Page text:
Automotive engineers design cars, trucks and SUVs to be as safe as possible for drivers and passengers, but a recent study points out they may have left out one crucial factor. Car safety technology, such as airbags and seatbelts, are designed using the parameters of the “average” individual, which means that people who are overweight or underweight may not reap the same benefits as those who are closer to the average.
A group of researchers examined data from the U.S. Fatality Analysis Reporting System from 1996 to 2008, searching through nearly 57,500 fatal traffic collisions for those that involved two vehicles and resulted in one or both drivers dying. In the 3,403 applicable accidents, roughly half the drivers were normal weight, one in three was considered overweight and 18 percent were obese. Obese drivers were more likely to die in these accidents than overweight and normal weight drivers, and this risk increased the more a driver weighed.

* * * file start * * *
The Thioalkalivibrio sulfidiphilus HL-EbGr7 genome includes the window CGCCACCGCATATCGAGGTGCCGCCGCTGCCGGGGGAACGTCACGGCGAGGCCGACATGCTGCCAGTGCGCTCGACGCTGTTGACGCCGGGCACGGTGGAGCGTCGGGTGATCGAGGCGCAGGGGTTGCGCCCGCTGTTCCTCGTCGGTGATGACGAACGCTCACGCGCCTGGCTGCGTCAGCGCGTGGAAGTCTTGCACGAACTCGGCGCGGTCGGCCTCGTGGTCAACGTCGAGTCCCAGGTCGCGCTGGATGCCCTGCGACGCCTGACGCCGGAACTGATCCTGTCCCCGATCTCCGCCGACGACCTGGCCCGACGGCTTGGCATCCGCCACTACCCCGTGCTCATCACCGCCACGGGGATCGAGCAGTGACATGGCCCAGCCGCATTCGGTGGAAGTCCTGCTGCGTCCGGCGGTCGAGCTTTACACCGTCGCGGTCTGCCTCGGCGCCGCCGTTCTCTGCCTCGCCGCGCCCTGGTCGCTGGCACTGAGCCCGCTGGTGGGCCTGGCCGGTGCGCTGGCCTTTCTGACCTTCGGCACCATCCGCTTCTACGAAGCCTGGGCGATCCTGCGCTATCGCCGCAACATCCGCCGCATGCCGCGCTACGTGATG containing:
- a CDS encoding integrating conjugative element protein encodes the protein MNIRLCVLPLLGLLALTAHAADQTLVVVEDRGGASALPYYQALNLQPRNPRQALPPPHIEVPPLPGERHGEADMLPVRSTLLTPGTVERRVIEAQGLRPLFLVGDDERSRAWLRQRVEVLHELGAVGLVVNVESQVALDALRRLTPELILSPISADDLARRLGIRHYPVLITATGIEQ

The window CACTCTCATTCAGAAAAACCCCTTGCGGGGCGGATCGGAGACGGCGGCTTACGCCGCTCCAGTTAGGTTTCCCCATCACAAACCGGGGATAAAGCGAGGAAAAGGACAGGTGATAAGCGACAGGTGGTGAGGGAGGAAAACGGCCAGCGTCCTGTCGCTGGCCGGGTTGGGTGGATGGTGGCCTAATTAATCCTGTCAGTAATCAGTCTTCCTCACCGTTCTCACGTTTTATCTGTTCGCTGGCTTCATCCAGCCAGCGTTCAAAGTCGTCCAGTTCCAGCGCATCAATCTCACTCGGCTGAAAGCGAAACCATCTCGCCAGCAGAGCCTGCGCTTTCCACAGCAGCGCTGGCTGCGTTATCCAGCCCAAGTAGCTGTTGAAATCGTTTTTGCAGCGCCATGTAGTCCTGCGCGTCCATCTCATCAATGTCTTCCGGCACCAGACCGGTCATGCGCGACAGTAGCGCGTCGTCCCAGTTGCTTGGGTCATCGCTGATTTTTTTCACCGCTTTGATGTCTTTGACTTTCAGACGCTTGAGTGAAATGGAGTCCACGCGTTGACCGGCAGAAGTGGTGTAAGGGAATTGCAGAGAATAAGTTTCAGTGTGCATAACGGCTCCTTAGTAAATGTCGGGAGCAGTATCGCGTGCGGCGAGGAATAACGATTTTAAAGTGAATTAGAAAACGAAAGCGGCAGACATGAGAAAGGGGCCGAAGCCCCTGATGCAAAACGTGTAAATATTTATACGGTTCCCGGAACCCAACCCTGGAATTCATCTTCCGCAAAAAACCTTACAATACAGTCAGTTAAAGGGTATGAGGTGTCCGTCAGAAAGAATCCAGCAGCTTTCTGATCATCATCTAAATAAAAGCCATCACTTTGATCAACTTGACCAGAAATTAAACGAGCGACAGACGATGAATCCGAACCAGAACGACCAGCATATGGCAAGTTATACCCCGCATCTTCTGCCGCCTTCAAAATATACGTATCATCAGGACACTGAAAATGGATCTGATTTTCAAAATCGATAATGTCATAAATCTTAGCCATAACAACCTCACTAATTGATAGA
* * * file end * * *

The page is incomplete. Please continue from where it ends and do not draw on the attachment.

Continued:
“The ability of passenger vehicles to protect overweight or obese occupants may have increasingly important public health implications, given the continuing obesity epidemic in the USA,” the study authors wrote. “… It may be the case that passenger vehicles are well-designed to protect normal weight vehicle occupants, but are deficient in protecting overweight or obese occupants.”
The researchers also indicated the underlying health problems that often accompany obesity may contribute to the increased risk, so the blame might not fall entirely on the design of the vehicles.
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